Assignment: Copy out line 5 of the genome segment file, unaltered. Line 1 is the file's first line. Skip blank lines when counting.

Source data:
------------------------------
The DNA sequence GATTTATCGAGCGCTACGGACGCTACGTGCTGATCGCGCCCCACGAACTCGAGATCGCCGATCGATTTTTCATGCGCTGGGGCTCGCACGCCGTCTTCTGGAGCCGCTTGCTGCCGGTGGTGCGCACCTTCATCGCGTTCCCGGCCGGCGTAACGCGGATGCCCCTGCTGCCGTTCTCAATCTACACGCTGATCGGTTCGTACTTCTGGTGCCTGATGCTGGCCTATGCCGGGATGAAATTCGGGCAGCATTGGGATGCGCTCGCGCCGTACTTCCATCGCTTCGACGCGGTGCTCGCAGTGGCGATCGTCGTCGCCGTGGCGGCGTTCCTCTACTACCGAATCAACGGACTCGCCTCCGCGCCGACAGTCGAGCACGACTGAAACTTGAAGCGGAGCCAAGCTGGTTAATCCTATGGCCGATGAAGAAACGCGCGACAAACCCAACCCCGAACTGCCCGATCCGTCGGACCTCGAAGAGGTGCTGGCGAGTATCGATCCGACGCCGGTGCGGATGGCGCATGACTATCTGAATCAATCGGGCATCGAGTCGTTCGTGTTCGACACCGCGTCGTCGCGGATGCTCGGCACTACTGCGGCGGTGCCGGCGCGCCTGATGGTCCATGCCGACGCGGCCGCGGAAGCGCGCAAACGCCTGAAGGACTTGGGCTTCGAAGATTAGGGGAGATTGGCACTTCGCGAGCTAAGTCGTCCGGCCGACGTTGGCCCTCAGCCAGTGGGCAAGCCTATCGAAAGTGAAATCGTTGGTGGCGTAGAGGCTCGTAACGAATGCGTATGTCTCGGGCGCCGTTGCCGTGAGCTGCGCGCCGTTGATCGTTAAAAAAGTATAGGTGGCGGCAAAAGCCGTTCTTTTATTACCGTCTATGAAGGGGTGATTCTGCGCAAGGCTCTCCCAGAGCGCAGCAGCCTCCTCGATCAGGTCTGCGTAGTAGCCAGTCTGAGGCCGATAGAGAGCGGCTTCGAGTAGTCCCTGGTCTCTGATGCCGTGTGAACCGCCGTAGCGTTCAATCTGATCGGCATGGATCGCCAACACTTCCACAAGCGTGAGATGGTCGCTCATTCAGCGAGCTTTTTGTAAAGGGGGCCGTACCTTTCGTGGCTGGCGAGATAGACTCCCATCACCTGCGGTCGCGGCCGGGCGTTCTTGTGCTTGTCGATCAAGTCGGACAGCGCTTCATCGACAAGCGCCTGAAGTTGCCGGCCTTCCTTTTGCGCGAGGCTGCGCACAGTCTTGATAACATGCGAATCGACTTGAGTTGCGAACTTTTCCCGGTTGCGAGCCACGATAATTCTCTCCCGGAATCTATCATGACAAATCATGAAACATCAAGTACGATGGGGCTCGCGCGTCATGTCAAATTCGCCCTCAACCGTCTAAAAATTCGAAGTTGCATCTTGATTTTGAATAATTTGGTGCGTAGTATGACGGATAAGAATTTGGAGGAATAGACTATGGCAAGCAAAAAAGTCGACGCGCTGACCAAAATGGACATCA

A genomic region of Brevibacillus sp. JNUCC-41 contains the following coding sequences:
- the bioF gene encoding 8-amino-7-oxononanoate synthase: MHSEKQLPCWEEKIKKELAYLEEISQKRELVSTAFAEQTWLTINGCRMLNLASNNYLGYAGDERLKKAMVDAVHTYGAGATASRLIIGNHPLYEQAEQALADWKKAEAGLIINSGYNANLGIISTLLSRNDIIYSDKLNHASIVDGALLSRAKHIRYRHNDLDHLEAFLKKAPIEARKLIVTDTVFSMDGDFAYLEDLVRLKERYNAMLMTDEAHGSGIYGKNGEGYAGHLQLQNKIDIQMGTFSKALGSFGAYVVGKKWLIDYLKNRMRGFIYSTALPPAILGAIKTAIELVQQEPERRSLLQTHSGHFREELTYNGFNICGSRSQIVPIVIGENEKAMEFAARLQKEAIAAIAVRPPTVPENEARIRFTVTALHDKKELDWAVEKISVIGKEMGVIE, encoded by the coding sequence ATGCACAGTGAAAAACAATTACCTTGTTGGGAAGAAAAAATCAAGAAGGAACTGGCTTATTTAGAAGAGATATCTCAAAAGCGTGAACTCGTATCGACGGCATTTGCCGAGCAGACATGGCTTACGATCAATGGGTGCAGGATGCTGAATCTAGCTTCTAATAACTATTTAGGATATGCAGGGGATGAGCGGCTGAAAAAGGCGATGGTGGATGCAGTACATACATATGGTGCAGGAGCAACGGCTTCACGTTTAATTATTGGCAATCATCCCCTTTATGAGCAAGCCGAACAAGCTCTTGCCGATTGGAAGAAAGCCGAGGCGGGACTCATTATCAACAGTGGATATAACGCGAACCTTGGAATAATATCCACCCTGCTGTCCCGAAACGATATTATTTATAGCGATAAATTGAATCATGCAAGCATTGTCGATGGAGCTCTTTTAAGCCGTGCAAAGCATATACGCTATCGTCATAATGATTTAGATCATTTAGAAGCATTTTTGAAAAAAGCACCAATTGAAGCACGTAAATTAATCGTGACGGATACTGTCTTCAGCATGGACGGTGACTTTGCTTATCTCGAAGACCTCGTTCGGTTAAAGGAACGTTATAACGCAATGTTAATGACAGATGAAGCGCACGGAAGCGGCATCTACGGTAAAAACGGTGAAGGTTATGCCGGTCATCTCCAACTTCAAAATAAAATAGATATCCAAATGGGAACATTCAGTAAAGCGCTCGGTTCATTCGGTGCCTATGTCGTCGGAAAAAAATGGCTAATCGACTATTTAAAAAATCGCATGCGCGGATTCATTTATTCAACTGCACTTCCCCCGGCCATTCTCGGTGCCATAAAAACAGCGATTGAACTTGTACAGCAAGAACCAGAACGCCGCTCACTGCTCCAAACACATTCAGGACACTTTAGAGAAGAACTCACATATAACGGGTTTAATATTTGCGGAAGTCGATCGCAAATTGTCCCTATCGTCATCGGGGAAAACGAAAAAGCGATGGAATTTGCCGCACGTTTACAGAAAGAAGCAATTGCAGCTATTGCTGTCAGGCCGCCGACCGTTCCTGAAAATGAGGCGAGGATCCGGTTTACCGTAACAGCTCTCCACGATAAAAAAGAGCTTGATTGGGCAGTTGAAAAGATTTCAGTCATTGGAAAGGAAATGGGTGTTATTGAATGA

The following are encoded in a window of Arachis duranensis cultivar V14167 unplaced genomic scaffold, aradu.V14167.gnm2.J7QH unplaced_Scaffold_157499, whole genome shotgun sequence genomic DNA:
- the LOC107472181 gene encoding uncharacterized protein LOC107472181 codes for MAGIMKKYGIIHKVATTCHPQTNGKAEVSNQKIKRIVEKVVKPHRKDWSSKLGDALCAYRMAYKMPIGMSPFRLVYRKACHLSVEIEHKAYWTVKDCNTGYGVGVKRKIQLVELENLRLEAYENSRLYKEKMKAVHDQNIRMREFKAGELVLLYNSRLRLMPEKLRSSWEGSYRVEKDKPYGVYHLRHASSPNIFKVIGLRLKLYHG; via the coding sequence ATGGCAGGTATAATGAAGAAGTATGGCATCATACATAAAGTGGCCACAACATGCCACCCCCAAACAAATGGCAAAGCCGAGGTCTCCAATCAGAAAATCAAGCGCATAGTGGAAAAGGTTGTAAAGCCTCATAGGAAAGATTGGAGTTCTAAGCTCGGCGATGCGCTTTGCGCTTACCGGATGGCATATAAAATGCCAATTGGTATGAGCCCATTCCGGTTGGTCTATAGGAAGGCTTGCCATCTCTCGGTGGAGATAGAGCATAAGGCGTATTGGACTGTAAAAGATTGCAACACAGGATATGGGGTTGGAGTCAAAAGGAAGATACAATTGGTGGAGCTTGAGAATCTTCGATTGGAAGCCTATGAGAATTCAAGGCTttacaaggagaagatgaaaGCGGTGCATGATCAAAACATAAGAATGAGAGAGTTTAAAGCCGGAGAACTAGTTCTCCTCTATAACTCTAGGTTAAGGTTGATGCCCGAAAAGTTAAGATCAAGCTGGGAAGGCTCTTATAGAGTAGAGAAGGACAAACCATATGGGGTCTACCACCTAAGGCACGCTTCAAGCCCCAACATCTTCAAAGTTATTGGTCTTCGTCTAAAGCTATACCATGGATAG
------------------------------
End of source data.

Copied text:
- the LOC107472181 gene encoding uncharacterized protein LOC107472181 codes for MAGIMKKYGIIHKVATTCHPQTNGKAEVSNQKIKRIVEKVVKPHRKDWSSKLGDALCAYRMAYKMPIGMSPFRLVYRKACHLSVEIEHKAYWTVKDCNTGYGVGVKRKIQLVELENLRLEAYENSRLYKEKMKAVHDQNIRMREFKAGELVLLYNSRLRLMPEKLRSSWEGSYRVEKDKPYGVYHLRHASSPNIFKVIGLRLKLYHG; via the coding sequence ATGGCAGGTATAATGAAGAAGTATGGCATCATACATAAAGTGGCCACAACATGCCACCCCCAAACAAATGGCAAAGCCGAGGTCTCCAATCAGAAAATCAAGCGCATAGTGGAAAAGGTTGTAAAGCCTCATAGGAAAGATTGGAGTTCTAAGCTCGGCGATGCGCTTTGCGCTTACCGGATGGCATATAAAATGCCAATTGGTATGAGCCCATTCCGGTTGGTCTATAGGAAGGCTTGCCATCTCTCGGTGGAGATAGAGCATAAGGCGTATTGGACTGTAAAAGATTGCAACACAGGATATGGGGTTGGAGTCAAAAGGAAGATACAATTGGTGGAGCTTGAGAATCTTCGATTGGAAGCCTATGAGAATTCAAGGCTttacaaggagaagatgaaaGCGGTGCATGATCAAAACATAAGAATGAGAGAGTTTAAAGCCGGAGAACTAGTTCTCCTCTATAACTCTAGGTTAAGGTTGATGCCCGAAAAGTTAAGATCAAGCTGGGAAGGCTCTTATAGAGTAGAGAAGGACAAACCATATGGGGTCTACCACCTAAGGCACGCTTCAAGCCCCAACATCTTCAAAGTTATTGGTCTTCGTCTAAAGCTATACCATGGATAG